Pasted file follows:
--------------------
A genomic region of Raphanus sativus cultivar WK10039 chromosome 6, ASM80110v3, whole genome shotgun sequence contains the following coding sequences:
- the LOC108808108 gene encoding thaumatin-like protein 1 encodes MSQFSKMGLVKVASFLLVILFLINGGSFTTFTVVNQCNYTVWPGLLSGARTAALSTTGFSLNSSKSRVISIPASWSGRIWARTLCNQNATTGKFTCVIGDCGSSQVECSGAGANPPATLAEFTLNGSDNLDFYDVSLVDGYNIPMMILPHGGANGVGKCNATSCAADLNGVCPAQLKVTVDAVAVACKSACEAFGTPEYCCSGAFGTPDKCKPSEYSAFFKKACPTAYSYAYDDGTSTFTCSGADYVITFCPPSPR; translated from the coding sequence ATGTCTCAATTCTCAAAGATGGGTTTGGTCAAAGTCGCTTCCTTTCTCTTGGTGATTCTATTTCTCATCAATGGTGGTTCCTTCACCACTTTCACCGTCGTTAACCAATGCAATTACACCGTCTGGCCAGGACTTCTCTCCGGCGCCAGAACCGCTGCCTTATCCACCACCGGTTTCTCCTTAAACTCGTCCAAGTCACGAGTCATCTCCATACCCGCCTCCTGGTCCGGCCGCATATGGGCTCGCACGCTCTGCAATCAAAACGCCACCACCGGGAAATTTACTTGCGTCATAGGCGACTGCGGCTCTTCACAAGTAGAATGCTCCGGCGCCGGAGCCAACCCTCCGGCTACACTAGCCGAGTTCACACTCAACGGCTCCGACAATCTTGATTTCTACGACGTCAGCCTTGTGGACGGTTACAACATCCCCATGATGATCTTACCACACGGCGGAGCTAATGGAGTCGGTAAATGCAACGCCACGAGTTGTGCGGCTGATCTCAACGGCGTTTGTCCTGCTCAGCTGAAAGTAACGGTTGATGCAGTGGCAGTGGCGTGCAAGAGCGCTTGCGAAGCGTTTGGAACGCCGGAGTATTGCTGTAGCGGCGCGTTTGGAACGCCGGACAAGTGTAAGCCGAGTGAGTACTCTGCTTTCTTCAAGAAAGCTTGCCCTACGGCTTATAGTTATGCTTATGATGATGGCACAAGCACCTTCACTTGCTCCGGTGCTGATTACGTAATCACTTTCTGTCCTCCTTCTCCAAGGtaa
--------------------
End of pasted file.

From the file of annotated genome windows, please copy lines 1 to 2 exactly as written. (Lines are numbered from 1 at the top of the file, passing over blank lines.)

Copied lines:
A genomic region of Raphanus sativus cultivar WK10039 chromosome 6, ASM80110v3, whole genome shotgun sequence contains the following coding sequences:
- the LOC108808108 gene encoding thaumatin-like protein 1 encodes MSQFSKMGLVKVASFLLVILFLINGGSFTTFTVVNQCNYTVWPGLLSGARTAALSTTGFSLNSSKSRVISIPASWSGRIWARTLCNQNATTGKFTCVIGDCGSSQVECSGAGANPPATLAEFTLNGSDNLDFYDVSLVDGYNIPMMILPHGGANGVGKCNATSCAADLNGVCPAQLKVTVDAVAVACKSACEAFGTPEYCCSGAFGTPDKCKPSEYSAFFKKACPTAYSYAYDDGTSTFTCSGADYVITFCPPSPR; translated from the coding sequence ATGTCTCAATTCTCAAAGATGGGTTTGGTCAAAGTCGCTTCCTTTCTCTTGGTGATTCTATTTCTCATCAATGGTGGTTCCTTCACCACTTTCACCGTCGTTAACCAATGCAATTACACCGTCTGGCCAGGACTTCTCTCCGGCGCCAGAACCGCTGCCTTATCCACCACCGGTTTCTCCTTAAACTCGTCCAAGTCACGAGTCATCTCCATACCCGCCTCCTGGTCCGGCCGCATATGGGCTCGCACGCTCTGCAATCAAAACGCCACCACCGGGAAATTTACTTGCGTCATAGGCGACTGCGGCTCTTCACAAGTAGAATGCTCCGGCGCCGGAGCCAACCCTCCGGCTACACTAGCCGAGTTCACACTCAACGGCTCCGACAATCTTGATTTCTACGACGTCAGCCTTGTGGACGGTTACAACATCCCCATGATGATCTTACCACACGGCGGAGCTAATGGAGTCGGTAAATGCAACGCCACGAGTTGTGCGGCTGATCTCAACGGCGTTTGTCCTGCTCAGCTGAAAGTAACGGTTGATGCAGTGGCAGTGGCGTGCAAGAGCGCTTGCGAAGCGTTTGGAACGCCGGAGTATTGCTGTAGCGGCGCGTTTGGAACGCCGGACAAGTGTAAGCCGAGTGAGTACTCTGCTTTCTTCAAGAAAGCTTGCCCTACGGCTTATAGTTATGCTTATGATGATGGCACAAGCACCTTCACTTGCTCCGGTGCTGATTACGTAATCACTTTCTGTCCTCCTTCTCCAAGGtaa